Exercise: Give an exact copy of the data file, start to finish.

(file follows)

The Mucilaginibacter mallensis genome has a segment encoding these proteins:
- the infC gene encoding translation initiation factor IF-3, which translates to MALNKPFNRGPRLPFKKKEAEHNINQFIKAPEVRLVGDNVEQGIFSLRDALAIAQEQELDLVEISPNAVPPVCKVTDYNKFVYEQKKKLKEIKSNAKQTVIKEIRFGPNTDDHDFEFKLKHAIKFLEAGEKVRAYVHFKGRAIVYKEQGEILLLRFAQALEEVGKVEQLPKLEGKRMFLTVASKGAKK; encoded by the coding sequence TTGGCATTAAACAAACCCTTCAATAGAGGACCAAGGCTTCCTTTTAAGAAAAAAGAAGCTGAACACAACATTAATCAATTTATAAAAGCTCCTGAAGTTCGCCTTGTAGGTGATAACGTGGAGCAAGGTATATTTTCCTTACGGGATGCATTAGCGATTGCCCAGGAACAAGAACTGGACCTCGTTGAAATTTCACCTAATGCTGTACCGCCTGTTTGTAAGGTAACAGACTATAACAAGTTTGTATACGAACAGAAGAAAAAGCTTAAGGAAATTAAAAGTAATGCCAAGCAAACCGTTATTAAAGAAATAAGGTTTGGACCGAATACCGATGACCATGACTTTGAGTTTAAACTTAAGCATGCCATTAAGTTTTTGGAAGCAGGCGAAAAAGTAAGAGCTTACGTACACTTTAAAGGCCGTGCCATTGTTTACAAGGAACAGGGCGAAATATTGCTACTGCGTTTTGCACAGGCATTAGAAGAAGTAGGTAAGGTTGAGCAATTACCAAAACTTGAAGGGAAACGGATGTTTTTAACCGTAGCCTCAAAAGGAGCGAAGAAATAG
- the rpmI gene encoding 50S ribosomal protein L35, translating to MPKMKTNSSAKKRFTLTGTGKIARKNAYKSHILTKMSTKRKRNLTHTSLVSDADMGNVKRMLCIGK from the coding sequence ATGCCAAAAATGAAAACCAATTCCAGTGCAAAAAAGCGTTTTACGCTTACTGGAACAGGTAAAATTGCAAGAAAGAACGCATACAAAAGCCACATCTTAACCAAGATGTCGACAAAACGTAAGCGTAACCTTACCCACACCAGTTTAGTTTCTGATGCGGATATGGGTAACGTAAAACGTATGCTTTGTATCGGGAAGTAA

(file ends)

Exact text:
The Mucilaginibacter mallensis genome has a segment encoding these proteins:
- the infC gene encoding translation initiation factor IF-3, which translates to MALNKPFNRGPRLPFKKKEAEHNINQFIKAPEVRLVGDNVEQGIFSLRDALAIAQEQELDLVEISPNAVPPVCKVTDYNKFVYEQKKKLKEIKSNAKQTVIKEIRFGPNTDDHDFEFKLKHAIKFLEAGEKVRAYVHFKGRAIVYKEQGEILLLRFAQALEEVGKVEQLPKLEGKRMFLTVASKGAKK; encoded by the coding sequence TTGGCATTAAACAAACCCTTCAATAGAGGACCAAGGCTTCCTTTTAAGAAAAAAGAAGCTGAACACAACATTAATCAATTTATAAAAGCTCCTGAAGTTCGCCTTGTAGGTGATAACGTGGAGCAAGGTATATTTTCCTTACGGGATGCATTAGCGATTGCCCAGGAACAAGAACTGGACCTCGTTGAAATTTCACCTAATGCTGTACCGCCTGTTTGTAAGGTAACAGACTATAACAAGTTTGTATACGAACAGAAGAAAAAGCTTAAGGAAATTAAAAGTAATGCCAAGCAAACCGTTATTAAAGAAATAAGGTTTGGACCGAATACCGATGACCATGACTTTGAGTTTAAACTTAAGCATGCCATTAAGTTTTTGGAAGCAGGCGAAAAAGTAAGAGCTTACGTACACTTTAAAGGCCGTGCCATTGTTTACAAGGAACAGGGCGAAATATTGCTACTGCGTTTTGCACAGGCATTAGAAGAAGTAGGTAAGGTTGAGCAATTACCAAAACTTGAAGGGAAACGGATGTTTTTAACCGTAGCCTCAAAAGGAGCGAAGAAATAG
- the rpmI gene encoding 50S ribosomal protein L35, translating to MPKMKTNSSAKKRFTLTGTGKIARKNAYKSHILTKMSTKRKRNLTHTSLVSDADMGNVKRMLCIGK from the coding sequence ATGCCAAAAATGAAAACCAATTCCAGTGCAAAAAAGCGTTTTACGCTTACTGGAACAGGTAAAATTGCAAGAAAGAACGCATACAAAAGCCACATCTTAACCAAGATGTCGACAAAACGTAAGCGTAACCTTACCCACACCAGTTTAGTTTCTGATGCGGATATGGGTAACGTAAAACGTATGCTTTGTATCGGGAAGTAA